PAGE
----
The Prodigal God by Timothy Keller

Timothy Keller

The Prodigal God by Timothy Keller

I just re-read Timothy Keller’s wonderful book on the parable in Luke 15 that we commonly call the Parable of the Prodigal Son. In The Prodigal God, Dr. Keller points out the significance of the two sons in this story. In this powerful little book, Tim Keller thoroughly examines that the story was directed to the Pharisees.

Here’s a quote from the book to whet your appetite (pages 43 – 45).

“Here, then, is Jesus’s radical redefinition of what is wrong with us. Nearly everyone defines sin as breaking a list of rules. Jesus, though, shows us that a man who has violated virtually nothing on the list of moral misbehaviors can be every bit as spiritually lost as the most profligate, immoral person. Why? Because sin is not just breaking the rules, it is putting yourself in the place of God as Savior, Lord, and Judge just as each son sought to displace the authority of the father in his own life.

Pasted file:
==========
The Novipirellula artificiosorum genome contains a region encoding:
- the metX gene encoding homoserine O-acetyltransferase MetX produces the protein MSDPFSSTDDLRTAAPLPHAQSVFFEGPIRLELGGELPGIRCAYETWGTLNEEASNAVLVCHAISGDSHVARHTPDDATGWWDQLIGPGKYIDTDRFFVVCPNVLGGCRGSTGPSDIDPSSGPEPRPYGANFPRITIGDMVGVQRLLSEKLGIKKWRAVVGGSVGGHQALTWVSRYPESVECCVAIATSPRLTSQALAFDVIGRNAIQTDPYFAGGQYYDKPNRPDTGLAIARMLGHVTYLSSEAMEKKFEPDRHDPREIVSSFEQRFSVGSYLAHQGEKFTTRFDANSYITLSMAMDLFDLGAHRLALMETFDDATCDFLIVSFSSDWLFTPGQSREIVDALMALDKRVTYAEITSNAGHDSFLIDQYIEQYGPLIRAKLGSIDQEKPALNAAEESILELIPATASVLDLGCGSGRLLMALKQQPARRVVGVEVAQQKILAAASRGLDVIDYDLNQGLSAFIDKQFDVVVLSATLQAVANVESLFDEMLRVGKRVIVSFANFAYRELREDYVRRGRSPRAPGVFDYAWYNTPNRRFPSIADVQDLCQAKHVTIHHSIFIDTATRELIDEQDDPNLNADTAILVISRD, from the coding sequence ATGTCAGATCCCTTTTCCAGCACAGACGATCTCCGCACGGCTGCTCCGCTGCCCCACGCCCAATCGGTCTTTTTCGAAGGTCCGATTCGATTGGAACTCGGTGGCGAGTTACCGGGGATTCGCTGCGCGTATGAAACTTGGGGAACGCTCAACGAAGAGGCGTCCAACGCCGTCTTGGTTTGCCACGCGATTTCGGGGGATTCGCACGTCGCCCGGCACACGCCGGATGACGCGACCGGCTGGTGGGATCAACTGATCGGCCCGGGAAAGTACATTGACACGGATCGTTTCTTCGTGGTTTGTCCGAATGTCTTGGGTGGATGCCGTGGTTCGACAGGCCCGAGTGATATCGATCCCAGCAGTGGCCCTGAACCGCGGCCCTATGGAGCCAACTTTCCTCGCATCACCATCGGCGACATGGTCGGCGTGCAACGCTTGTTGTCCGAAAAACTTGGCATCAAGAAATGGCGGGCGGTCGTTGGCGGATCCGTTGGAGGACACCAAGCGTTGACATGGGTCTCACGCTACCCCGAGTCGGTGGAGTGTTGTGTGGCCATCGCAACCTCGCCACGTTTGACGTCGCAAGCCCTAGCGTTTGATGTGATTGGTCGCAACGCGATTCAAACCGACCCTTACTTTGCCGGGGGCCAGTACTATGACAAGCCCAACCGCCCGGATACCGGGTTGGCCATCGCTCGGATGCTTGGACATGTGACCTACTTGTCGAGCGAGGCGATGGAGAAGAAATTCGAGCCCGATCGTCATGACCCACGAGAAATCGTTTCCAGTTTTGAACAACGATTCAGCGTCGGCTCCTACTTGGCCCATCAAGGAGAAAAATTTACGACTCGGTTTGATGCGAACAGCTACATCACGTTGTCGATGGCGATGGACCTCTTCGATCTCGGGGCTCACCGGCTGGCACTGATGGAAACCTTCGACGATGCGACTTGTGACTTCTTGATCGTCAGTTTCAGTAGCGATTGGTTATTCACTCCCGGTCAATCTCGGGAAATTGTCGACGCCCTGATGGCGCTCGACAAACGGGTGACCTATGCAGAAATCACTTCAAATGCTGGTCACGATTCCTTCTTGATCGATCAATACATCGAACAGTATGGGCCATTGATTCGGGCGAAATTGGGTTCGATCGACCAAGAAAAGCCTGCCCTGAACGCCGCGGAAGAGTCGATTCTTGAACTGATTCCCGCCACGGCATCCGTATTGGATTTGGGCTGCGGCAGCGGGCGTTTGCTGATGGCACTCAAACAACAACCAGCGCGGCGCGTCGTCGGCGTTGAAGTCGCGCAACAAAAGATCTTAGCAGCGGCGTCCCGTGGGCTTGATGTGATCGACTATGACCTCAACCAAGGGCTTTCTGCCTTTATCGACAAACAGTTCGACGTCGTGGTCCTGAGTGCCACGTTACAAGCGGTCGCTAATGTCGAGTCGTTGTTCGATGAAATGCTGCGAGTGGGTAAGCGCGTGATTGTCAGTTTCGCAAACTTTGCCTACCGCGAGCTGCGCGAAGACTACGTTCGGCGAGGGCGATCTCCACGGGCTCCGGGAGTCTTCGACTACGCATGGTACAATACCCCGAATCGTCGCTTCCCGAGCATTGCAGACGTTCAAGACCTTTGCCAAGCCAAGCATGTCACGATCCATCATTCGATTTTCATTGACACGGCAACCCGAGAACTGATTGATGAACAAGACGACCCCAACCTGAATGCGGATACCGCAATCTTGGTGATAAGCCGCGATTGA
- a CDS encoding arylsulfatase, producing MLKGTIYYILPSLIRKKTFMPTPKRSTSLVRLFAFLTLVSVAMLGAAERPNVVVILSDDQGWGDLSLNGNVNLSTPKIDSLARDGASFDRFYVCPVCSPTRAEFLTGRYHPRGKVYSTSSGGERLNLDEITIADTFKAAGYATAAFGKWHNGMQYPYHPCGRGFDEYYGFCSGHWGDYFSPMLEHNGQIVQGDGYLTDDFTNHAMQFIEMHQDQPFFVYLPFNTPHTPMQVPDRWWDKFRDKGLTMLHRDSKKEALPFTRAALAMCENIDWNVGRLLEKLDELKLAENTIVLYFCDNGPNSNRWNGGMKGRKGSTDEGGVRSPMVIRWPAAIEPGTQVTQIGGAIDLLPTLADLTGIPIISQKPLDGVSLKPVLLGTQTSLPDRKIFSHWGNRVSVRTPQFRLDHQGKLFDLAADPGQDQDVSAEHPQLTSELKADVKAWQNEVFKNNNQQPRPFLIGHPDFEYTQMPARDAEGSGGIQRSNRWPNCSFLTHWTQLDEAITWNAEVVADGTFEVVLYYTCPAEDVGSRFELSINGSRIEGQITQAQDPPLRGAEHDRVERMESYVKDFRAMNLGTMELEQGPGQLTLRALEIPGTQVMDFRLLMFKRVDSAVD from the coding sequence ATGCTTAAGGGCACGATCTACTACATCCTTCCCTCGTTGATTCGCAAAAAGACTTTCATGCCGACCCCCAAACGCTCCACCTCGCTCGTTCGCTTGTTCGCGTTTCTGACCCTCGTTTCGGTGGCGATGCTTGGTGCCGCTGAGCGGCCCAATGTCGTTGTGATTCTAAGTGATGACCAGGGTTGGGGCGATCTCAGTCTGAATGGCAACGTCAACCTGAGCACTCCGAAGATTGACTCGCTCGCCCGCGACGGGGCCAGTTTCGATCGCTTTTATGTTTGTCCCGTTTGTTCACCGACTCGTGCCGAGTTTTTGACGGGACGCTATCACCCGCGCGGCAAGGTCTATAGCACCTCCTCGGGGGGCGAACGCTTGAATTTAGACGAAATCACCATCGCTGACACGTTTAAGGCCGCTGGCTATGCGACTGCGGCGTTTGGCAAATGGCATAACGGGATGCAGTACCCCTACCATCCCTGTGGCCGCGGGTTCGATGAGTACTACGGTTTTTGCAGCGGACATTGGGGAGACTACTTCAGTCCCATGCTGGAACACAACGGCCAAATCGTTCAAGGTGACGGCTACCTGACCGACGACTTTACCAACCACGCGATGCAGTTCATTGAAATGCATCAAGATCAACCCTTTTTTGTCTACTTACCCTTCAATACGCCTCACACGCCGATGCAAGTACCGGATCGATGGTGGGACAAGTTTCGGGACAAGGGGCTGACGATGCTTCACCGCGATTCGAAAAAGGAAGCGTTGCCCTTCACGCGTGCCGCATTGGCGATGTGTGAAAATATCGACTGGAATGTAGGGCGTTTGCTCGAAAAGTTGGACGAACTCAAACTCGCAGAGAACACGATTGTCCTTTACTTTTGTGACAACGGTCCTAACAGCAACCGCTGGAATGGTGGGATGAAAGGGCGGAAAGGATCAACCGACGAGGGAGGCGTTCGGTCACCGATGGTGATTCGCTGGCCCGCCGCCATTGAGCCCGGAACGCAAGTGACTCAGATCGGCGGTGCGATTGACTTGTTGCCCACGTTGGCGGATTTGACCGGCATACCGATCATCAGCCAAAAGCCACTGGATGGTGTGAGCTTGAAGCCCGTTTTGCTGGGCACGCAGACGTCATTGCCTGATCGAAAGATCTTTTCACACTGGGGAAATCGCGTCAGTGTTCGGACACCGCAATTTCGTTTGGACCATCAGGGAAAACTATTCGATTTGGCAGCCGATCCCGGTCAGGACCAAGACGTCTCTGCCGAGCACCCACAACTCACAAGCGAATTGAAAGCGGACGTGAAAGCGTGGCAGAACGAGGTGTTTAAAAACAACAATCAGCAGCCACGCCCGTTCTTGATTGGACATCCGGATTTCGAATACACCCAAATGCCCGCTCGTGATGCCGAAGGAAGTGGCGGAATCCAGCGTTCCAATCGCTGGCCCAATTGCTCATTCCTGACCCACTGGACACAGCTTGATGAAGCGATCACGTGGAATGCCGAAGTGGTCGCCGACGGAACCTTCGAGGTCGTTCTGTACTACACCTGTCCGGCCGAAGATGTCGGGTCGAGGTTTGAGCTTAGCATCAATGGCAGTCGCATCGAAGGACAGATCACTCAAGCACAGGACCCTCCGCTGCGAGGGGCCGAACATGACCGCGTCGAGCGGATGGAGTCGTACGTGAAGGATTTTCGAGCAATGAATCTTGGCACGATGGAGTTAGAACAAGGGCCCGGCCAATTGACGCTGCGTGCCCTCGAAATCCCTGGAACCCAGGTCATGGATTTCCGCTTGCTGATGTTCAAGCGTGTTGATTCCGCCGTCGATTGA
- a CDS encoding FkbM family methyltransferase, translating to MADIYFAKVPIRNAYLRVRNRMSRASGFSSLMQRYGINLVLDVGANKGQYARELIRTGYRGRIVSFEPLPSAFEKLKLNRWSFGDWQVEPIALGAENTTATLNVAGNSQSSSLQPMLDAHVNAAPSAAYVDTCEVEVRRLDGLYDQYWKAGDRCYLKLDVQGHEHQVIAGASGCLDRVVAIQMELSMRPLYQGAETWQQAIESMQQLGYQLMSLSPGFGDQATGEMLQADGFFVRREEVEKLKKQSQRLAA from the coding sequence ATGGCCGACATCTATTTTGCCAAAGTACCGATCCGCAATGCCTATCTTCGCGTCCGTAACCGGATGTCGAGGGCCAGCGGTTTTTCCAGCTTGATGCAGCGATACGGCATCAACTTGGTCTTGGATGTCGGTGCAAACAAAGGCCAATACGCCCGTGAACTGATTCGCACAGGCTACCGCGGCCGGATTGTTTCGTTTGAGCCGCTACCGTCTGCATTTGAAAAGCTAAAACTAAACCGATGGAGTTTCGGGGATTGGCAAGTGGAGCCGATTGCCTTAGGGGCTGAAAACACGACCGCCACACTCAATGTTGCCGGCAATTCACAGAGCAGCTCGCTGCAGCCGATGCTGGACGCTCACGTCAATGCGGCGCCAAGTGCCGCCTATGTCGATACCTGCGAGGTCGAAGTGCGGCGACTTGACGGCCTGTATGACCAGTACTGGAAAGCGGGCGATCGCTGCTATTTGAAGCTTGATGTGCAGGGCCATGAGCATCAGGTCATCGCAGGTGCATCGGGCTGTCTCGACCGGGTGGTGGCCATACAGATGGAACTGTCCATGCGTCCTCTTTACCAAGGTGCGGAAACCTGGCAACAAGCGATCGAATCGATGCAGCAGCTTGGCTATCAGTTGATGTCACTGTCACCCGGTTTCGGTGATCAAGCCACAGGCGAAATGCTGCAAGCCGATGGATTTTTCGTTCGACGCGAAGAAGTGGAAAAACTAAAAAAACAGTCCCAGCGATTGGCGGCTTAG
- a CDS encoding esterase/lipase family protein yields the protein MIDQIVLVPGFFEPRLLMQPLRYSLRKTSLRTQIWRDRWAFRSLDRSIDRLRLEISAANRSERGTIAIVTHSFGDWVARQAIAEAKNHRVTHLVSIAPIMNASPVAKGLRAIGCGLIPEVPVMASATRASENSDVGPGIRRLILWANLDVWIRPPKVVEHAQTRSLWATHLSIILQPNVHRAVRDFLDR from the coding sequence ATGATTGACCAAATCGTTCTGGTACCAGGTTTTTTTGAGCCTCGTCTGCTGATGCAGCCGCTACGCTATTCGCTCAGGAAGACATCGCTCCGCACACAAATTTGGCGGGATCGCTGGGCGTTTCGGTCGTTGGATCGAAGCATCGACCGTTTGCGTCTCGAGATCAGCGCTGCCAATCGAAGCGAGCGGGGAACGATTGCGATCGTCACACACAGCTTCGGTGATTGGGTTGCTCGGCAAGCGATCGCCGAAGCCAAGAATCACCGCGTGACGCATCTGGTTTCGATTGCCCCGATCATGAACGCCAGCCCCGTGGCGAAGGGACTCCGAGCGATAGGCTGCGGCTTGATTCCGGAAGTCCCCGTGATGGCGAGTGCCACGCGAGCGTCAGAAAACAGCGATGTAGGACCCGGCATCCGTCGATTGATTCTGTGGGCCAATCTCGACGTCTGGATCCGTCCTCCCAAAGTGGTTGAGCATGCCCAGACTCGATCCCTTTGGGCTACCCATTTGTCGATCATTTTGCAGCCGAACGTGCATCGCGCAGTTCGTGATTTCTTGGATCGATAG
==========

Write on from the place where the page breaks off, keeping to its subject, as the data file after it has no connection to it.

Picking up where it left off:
“. . . Jesus does not divide the world into the moral ‘good guys’ and the immoral ‘bad guys.’ He shows us that everyone is dedicated to a project of self-salvation, to using God and others in order to get power and control for themselves. We are just going about it in different ways. Even though both sons are wrong, however, the father cares for them and invites them both back into his love and feast. This means that Jesus’s message, which is ‘the gospel,’ is a completely different spirituality. The gospel of Jesus is not religion or irreligion, morality or immorality, moralism or relativism, conservatism or liberalism. Nor is it something halfway along a spectrum between two poles—it is something else altogether.

“. . . In its view, everyone is wrong, everyone is loved, and everyone is called to recognize this and change.”

I highly recommend this book as a must-read to understand what Jesus was teaching in this parable.

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